As if these components didn’t provide enough of a challenge, orcs swarm on-screen in record numbers to join the fight. Between the nearby groups loitering about and any reinforcements summoned, the player’s view can quickly become overwhelmed by a heap of green-tinted troops, button prompts, and projectile warning symbols. It’s quite a bit to take in as you are first settling into or getting reacquainted with the Akrham-style combat. Constantly tracking a heavy damage-dealing Captain’s movements, surrounding javelin throwers, and the various enemy types that can only be attacked in a specific way becomes quite the undertaking before you find a solid rhythm. And even in those moments that you think you have the flow of the fight in your favor, you might find yourself on the unfortunate end of an ambush by a Captain who you once thought to be eliminated, doubling the deadliness. Depending on your preferences, what I have just detailed will either excite or discourage you. The mayhem may be heavy, but it is immensely satisfying logging another win.

Lucky for Talion, this isn’t a war he has to wage alone this time around. Much like his competition, he can amass his own army and appoint dominated orcs to prestigious positions, even a bodyguard that can be called in to help turn the tides in a losing battle. Little by little, Talion will build up his response to Sauron’s forces. Now all of those bubbling personalities start to fill your ranks. In my playthrough, I found myself appointing my favorite personas to powerful spots, although it likely makes more sense to choose those that have solid strengths and overall traits. The feeling of building your own army is definitely enjoyable, if a bit of a grind. Carefully selecting who is going to storm the gates of a stronghold in an attempt to take down an Overlord is an experience that is molded by player input. Losses give the player a chance to reflect on what went wrong, allocate skill points to themselves and their crew via deep yet bloated menus, and make another attempt against some buffed enemies.

Once the end of Act 3 comes around, the game flips the script, forcing the player to defend instead of attack. Shadow Wars, as this endgame is called, sees Talion defending his claimed strongholds while still padding out his personal army. Here, Shadow of War becomes an absolute grind in the glaring absence of most meaningful content to help push progression. The base defense focus that follows can be broken up by hunting orcs that have killed other players or by storming the strongholds of others online, as Metal Gear Solid V did with FOBs. Unfortunately, Shadow Wars doesn’t exactly feel optional either, due to the fact that the true ending is locked behind its completion. And now we have reached the part of the review you saw coming a mile away: microtransactions.

Finishing this final act requires some hefty muscle and you will be surprised at how quickly your in-game currency whittles down to nothing as you buy silver chests to add a few (hopefully) powerful orcs to your numbers. Once that money is gone, the game’s real-life money gold option sits there, staring at you. It offers a shortcut in gaining numbers without trudging through the tedious grind. The game never explicitly forces the player to go this route, but it doesn’t exactly hide it either. For those who think it should simply be ignored, let me just say that standing by silently allows developers and publishers to normalize this behavior as time goes on. These systems truly have no place in single player titles, especially randomized loot boxes. Only by speaking up can we, the players, halt or slow this growing trend. Okay, time to step off of my soapbox.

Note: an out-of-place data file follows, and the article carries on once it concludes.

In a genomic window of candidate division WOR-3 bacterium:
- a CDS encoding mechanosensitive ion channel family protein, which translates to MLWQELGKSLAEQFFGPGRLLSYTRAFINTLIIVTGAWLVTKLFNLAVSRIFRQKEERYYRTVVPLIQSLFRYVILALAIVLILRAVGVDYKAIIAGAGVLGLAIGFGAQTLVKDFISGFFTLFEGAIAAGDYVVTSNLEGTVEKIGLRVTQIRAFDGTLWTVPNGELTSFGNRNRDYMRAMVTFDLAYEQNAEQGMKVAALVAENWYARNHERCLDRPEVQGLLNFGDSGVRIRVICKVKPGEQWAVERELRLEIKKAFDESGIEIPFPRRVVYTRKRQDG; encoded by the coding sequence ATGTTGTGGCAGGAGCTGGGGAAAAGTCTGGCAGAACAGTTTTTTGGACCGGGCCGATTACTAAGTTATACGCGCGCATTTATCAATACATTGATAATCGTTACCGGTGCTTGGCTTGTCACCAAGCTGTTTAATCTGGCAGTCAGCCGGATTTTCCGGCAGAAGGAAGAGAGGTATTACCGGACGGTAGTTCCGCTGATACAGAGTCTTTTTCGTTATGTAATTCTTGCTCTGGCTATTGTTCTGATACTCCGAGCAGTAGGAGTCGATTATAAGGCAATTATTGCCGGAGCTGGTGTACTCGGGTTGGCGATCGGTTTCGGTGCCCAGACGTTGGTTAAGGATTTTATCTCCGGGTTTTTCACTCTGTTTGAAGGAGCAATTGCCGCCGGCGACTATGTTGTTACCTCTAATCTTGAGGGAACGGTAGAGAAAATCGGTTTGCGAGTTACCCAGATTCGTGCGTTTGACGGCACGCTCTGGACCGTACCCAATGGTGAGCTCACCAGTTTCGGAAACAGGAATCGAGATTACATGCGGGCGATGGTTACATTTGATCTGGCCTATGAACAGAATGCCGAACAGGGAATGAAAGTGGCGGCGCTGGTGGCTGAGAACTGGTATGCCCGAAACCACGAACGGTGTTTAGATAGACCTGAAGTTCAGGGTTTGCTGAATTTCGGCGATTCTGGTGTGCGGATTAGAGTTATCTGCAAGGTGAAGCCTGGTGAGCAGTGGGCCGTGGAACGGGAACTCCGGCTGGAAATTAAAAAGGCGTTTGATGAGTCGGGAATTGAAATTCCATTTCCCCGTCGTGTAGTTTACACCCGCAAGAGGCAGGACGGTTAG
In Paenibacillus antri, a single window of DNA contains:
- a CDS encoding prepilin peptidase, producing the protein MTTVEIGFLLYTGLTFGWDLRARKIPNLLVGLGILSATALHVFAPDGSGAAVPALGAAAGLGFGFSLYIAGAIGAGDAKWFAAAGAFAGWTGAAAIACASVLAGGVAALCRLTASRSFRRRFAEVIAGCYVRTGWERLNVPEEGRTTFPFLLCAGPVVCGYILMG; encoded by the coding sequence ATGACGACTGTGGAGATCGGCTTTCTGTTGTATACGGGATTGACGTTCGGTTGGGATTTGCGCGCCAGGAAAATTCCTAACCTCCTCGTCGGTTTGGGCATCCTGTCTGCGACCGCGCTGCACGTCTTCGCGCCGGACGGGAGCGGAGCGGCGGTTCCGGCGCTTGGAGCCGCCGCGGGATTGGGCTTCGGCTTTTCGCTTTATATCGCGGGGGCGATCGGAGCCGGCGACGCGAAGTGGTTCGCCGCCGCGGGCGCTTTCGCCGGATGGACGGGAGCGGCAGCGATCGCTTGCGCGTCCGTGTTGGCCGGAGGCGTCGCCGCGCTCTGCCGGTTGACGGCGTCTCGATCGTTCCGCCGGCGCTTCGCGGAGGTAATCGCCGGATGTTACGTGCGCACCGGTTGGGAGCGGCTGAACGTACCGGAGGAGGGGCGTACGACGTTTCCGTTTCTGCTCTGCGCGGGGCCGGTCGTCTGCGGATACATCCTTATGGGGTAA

In the end, Middle-earth: Shadow of War is primarily carried by the broadened scope of the Nemesis System. The orcs are put center stage and they are an absolute joy to watch develop. But therein lies the problem. The game’s biggest strength is, in some ways, its weakness. The wonderfully memorable foes and allies born from these mechanics show how one-dimensional every other character is in the game. Talion, Celembrimbor, and the remaining cast pale in comparison to the forged rivals and buddies made along the way. Nearly everything takes a backseat to the Nemesis System. It’s odd to have one aspect of a game shine so brightly that so many other components are cast in shadow. Still, the remaining parts create a competent RPG action title that spans a sizable map within Mordor. They just aren’t as notable or refined as the Nemesis System.


Verdict

Middle-earth: Shadow of War plays to the strength of its predecessor by doubling down on the Nemesis System. In a lot of ways, this works in the game’s favor. Creating rivalries and forced companionship out of the wildly eccentric hordes under Sauron is an absolute joy. Whether Talion is attacking strongholds or defending his own, these personalities punctuate the action. The height of this achievement quickly reveals the areas of Shadow of War that have fallen short, such as the narrative that dips into a monotonous grind and the overly cluttered systems present in the menus. Still, Shadow of War‘s attention builds itself around the Nemesis backbone and it succeeds more than it fails by doing so for the majority of this adventure.

7.5 Tark Slayers Out of 10

Release Date: October 10th, 2017
Available Platforms: PC (Reviewed), PS4, Xbox One
Publisher: Warner Bros
Developer: Monolith

Disclosure: Middle-earth: Shadow of War Was Provided By The Publisher For Coverage Purposes